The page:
Well, that was quite a detour!
The food pictured herein this post originally rolled out of Baghdad in two big trucks, headed to displacement camps outside of Fallujah. Those trucks got stuck along a dirt road in the desert. And while our colleagues waited for help to come that night, all hell broke loose.
Our colleagues, and the food they were delivering on your behalf, got caught up between a mass exodus of ISIS fighters fleeing the Fallujah area toward the Syrian border, and coalition fighters who tried their best to bomb that ISIS convoy out of existence.
Eighty ISIS vehicles parked along side our trucks of food aid. In fact, the ISIS fighters were so close they used the stuck trucks as a convenient landmark in the desert, and were heard saying on their cell phones, “If you can see the two trucks, that’s where we are.”
Our colleagues believe it was a miracle that they weren’t killed by ISIS or the coalition air strikes that took aim at them—a miracle that they returned safely to Baghdad, along with both trucks, still full of aid.
We believe it was a miracle, too. All of it.
And this is where the story becomes one of second chances.
A week after this food aid first rolled out of Baghdad, it rolled out again. This time, we took the aid to a camp much further west of Fallujah. Its remoteness means that aid rarely reaches this far. In fact, we were the first organization to bring food aid to these displaced families.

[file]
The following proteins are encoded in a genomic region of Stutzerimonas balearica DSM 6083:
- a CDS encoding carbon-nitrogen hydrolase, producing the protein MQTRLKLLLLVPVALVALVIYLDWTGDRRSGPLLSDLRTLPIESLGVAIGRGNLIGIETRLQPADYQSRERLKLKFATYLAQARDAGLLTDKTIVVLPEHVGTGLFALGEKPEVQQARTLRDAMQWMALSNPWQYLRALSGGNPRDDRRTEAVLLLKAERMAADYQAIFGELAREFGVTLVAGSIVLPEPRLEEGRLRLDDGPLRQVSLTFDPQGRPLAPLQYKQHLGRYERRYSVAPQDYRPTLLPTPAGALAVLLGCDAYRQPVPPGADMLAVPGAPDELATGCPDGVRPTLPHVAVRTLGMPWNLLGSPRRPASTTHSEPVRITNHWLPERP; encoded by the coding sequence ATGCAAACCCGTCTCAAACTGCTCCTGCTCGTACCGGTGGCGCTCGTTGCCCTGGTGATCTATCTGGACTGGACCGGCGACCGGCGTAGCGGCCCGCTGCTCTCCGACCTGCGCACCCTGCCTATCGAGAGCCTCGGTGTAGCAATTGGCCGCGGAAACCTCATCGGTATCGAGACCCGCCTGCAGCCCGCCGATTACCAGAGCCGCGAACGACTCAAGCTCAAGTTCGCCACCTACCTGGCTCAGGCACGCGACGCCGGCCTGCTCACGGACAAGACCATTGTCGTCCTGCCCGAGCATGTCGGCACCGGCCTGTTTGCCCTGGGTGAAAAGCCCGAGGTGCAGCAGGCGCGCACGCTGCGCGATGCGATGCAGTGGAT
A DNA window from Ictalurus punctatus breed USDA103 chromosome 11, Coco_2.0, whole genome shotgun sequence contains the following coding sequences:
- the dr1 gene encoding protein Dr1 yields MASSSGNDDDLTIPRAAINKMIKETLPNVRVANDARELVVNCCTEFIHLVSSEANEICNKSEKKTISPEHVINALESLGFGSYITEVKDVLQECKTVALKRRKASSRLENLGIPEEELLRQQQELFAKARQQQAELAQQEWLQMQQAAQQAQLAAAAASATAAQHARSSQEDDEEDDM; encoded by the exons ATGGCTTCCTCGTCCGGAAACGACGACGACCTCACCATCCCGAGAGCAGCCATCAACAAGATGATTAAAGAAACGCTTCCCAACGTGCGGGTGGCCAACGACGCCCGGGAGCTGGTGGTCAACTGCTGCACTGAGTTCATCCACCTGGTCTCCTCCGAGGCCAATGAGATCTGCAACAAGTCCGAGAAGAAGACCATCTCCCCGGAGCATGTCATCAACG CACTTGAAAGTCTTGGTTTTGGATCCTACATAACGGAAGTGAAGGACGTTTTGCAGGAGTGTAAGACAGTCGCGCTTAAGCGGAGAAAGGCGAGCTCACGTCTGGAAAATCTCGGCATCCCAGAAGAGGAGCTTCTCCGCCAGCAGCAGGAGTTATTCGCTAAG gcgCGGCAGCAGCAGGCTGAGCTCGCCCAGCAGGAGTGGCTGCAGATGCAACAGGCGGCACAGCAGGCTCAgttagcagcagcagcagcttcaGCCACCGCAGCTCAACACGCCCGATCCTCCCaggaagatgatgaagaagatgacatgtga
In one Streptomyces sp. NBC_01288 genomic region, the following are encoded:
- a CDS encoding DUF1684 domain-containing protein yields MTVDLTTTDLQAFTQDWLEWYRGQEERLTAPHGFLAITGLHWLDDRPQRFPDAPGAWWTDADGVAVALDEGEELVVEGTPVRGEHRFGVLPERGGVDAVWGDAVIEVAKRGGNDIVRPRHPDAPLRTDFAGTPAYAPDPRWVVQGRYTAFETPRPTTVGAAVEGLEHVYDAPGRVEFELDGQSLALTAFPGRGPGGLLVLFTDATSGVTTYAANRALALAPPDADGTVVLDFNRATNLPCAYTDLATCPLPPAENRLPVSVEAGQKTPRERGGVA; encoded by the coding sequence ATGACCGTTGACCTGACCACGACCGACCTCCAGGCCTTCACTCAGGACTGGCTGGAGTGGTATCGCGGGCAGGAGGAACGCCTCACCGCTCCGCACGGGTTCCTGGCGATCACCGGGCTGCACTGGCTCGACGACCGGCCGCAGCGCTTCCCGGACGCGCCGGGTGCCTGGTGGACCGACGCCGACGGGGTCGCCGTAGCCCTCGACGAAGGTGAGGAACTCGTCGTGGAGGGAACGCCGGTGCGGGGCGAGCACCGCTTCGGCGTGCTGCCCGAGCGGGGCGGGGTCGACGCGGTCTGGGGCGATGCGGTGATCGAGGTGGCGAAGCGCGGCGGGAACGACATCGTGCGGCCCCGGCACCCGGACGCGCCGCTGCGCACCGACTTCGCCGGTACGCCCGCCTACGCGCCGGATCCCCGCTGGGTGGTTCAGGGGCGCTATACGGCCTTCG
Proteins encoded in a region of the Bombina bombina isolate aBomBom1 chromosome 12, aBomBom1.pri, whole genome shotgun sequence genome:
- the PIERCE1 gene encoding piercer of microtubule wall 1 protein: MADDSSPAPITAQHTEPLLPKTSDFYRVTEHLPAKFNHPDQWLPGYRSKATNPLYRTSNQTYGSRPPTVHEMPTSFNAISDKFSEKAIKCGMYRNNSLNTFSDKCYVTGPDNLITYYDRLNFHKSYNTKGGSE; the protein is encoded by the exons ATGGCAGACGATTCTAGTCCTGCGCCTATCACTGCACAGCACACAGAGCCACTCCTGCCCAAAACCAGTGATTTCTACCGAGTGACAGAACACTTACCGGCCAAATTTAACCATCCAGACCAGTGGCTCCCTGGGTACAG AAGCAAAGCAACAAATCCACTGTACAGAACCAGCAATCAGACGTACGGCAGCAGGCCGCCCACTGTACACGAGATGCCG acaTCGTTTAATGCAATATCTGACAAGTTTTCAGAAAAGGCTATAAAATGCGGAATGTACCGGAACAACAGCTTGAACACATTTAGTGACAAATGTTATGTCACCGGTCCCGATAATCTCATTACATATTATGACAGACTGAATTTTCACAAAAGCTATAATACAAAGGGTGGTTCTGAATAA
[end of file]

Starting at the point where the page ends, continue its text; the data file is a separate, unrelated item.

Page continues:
The families pictured here are living their own story of second chances.
They were first displaced from their homes in Fallujah by the battle between ISIS and Iraqi forces. They survived the journey out of Fallujah, found refuge at a camp outside the city, and waited to see what would happen next.
What happened next wasn’t newfound safety or aid. In fact, further battles between ISIS and the army forced them out of their displacement camp! They were pushed ever farther west, past over-full camps, until they finally found a new place to land.
It’s not easy to get to this camp. Between bad roads, checkpoints and nighttime curfews, it’s longer than a day-trip from Baghdad. That keeps most people away.
But it didn’t keep you away.
Every family in this camp, all 1,035 of them, received a basket of food that will nourish them for at least a month. Every family was surveyed to find out what they need most. Every family was shown that even in this remote camp, they aren’t forgotten.
The food aid you provided arrived exactly where it was needed most, exactly when it was most needed.
Hard not to believe it was a miracle too. All of it.
Help us continue providing food for hard-to-reach families in the desert!